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Arch Intern Med. 1994 Aug 22;154(16):1829-32.

Reduction of unnecessary intravenous catheter use. Internal medicine house staff participate in a successful quality improvement project.

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1
Department of Medicine, Minneapolis Veterans Affairs Medical Center, University of Minnesota.

Abstract

BACKGROUND:

We had previously observed that a large proportion of peripheral intravenous (i.v.) catheters placed in patients on a regular medical ward at our hospital were unnecessary. We conducted the current study to assess the effect of a quality improvement project led by medicine house staff on the prevalence of unnecessary peripheral i.v. catheters (those without any therapeutic use, referred to as idle).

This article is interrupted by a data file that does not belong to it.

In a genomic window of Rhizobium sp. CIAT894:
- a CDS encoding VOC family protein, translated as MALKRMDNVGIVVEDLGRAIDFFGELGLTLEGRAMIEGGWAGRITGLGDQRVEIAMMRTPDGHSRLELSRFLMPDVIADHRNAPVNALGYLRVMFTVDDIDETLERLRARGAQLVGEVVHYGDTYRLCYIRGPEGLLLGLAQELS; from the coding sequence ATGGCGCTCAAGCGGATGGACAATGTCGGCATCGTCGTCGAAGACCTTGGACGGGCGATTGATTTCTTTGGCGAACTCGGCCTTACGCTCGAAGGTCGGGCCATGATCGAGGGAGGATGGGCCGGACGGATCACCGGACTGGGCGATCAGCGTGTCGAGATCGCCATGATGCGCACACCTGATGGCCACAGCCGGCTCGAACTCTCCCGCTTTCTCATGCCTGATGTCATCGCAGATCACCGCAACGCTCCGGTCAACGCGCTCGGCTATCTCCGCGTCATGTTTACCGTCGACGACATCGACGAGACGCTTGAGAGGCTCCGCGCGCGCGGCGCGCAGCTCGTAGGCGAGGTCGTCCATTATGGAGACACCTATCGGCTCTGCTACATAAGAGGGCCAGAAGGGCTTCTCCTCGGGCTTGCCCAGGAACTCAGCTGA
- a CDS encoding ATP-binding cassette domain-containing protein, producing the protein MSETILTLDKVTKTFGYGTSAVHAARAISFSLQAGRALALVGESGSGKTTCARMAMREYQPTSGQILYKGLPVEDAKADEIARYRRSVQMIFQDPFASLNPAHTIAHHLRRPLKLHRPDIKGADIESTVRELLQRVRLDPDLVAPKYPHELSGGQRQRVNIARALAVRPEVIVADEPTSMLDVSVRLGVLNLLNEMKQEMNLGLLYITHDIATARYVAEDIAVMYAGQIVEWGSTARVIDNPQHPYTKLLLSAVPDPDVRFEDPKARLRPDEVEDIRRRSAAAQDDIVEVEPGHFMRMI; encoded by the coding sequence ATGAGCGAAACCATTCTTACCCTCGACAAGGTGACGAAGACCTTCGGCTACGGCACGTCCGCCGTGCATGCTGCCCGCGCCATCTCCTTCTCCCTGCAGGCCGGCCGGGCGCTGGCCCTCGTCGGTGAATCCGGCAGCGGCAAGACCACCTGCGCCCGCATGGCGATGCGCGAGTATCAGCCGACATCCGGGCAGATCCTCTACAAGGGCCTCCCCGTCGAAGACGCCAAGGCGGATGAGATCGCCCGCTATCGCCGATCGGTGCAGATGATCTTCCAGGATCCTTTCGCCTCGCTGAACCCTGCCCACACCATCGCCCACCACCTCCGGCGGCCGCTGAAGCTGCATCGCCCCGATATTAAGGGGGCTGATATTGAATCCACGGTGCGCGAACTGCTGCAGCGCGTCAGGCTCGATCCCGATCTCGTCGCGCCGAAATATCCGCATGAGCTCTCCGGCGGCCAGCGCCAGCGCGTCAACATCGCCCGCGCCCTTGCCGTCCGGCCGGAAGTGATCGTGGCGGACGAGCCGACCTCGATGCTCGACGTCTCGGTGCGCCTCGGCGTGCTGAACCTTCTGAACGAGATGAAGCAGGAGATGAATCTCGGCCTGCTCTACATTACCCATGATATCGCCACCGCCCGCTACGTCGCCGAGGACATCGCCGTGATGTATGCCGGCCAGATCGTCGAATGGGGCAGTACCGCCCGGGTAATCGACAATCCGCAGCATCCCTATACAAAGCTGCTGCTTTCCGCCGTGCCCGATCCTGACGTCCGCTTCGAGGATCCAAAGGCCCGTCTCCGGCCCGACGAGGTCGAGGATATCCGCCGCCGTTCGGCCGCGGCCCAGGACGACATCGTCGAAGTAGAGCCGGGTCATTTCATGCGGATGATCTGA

METHODS:

All patients on four regular-care medical wards of a large university-affiliated veterans hospital were included in the study. The proportion of i.v. catheter episodes in which catheters were idle 2 or more consecutive days (idle episodes) and the proportion of patients exposed to an idle catheter episode were determined by direct observation, chart review, and patient interview before and after a multidisciplinary quality improvement task force defined guidelines for appropriate i.v. catheter use and made recommendations for hospital policy changes related to i.v. catheter use.

RESULTS:

The proportion of all i.v. catheter episodes that were idle catheter episodes decreased significantly after the intervention (42% before vs 29% after, P < .01), as did the proportion of patients with an i.v. catheter who had at least one idle i.v. catheter episode (43% vs 27%, P < .001).

CONCLUSIONS:

This quality improvement effort successfully reduced unnecessary i.v. catheter use. We suspect that house-staff involvement in the intervention was critical. We encourage other academic medical centers to involve house staff in quality improvement activities to improve patient care and to enhance the education of house staff regarding quality improvement processes.

PMID:
8053750
[Indexed for MEDLINE]
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